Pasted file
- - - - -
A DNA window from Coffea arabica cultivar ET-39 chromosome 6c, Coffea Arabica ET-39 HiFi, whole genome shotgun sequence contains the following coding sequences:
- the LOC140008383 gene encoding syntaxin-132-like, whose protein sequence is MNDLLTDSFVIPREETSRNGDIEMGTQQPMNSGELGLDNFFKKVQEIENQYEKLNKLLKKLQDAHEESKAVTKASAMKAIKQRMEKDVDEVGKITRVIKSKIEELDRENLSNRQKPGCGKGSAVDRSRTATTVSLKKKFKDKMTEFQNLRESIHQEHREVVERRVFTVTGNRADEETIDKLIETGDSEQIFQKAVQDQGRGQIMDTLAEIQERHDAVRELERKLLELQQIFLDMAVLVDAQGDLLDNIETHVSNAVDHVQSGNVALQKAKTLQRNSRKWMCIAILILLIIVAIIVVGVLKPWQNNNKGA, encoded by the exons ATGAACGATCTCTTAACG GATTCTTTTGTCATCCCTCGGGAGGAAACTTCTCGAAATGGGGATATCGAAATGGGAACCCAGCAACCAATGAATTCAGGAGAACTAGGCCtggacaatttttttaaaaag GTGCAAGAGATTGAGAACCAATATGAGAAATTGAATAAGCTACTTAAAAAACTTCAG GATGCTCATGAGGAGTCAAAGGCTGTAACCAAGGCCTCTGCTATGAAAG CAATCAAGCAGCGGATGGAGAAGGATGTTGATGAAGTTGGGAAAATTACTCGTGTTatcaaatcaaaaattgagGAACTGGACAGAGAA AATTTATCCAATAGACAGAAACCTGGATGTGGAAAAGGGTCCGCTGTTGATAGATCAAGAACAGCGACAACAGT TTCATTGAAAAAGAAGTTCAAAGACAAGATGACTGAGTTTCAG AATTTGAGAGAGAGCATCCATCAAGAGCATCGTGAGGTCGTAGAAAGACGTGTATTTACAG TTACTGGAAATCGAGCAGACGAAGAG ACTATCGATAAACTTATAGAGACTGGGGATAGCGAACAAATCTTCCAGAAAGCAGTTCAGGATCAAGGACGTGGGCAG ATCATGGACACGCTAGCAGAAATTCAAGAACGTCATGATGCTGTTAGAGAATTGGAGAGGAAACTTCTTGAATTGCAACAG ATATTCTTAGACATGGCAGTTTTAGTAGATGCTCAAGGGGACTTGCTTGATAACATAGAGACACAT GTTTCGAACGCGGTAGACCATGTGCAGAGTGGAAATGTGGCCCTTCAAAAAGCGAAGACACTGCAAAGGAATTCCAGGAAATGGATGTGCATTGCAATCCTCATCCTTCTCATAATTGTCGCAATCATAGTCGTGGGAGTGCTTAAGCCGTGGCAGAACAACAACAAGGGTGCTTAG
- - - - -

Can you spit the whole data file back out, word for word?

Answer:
A DNA window from Coffea arabica cultivar ET-39 chromosome 6c, Coffea Arabica ET-39 HiFi, whole genome shotgun sequence contains the following coding sequences:
- the LOC140008383 gene encoding syntaxin-132-like, whose protein sequence is MNDLLTDSFVIPREETSRNGDIEMGTQQPMNSGELGLDNFFKKVQEIENQYEKLNKLLKKLQDAHEESKAVTKASAMKAIKQRMEKDVDEVGKITRVIKSKIEELDRENLSNRQKPGCGKGSAVDRSRTATTVSLKKKFKDKMTEFQNLRESIHQEHREVVERRVFTVTGNRADEETIDKLIETGDSEQIFQKAVQDQGRGQIMDTLAEIQERHDAVRELERKLLELQQIFLDMAVLVDAQGDLLDNIETHVSNAVDHVQSGNVALQKAKTLQRNSRKWMCIAILILLIIVAIIVVGVLKPWQNNNKGA, encoded by the exons ATGAACGATCTCTTAACG GATTCTTTTGTCATCCCTCGGGAGGAAACTTCTCGAAATGGGGATATCGAAATGGGAACCCAGCAACCAATGAATTCAGGAGAACTAGGCCtggacaatttttttaaaaag GTGCAAGAGATTGAGAACCAATATGAGAAATTGAATAAGCTACTTAAAAAACTTCAG GATGCTCATGAGGAGTCAAAGGCTGTAACCAAGGCCTCTGCTATGAAAG CAATCAAGCAGCGGATGGAGAAGGATGTTGATGAAGTTGGGAAAATTACTCGTGTTatcaaatcaaaaattgagGAACTGGACAGAGAA AATTTATCCAATAGACAGAAACCTGGATGTGGAAAAGGGTCCGCTGTTGATAGATCAAGAACAGCGACAACAGT TTCATTGAAAAAGAAGTTCAAAGACAAGATGACTGAGTTTCAG AATTTGAGAGAGAGCATCCATCAAGAGCATCGTGAGGTCGTAGAAAGACGTGTATTTACAG TTACTGGAAATCGAGCAGACGAAGAG ACTATCGATAAACTTATAGAGACTGGGGATAGCGAACAAATCTTCCAGAAAGCAGTTCAGGATCAAGGACGTGGGCAG ATCATGGACACGCTAGCAGAAATTCAAGAACGTCATGATGCTGTTAGAGAATTGGAGAGGAAACTTCTTGAATTGCAACAG ATATTCTTAGACATGGCAGTTTTAGTAGATGCTCAAGGGGACTTGCTTGATAACATAGAGACACAT GTTTCGAACGCGGTAGACCATGTGCAGAGTGGAAATGTGGCCCTTCAAAAAGCGAAGACACTGCAAAGGAATTCCAGGAAATGGATGTGCATTGCAATCCTCATCCTTCTCATAATTGTCGCAATCATAGTCGTGGGAGTGCTTAAGCCGTGGCAGAACAACAACAAGGGTGCTTAG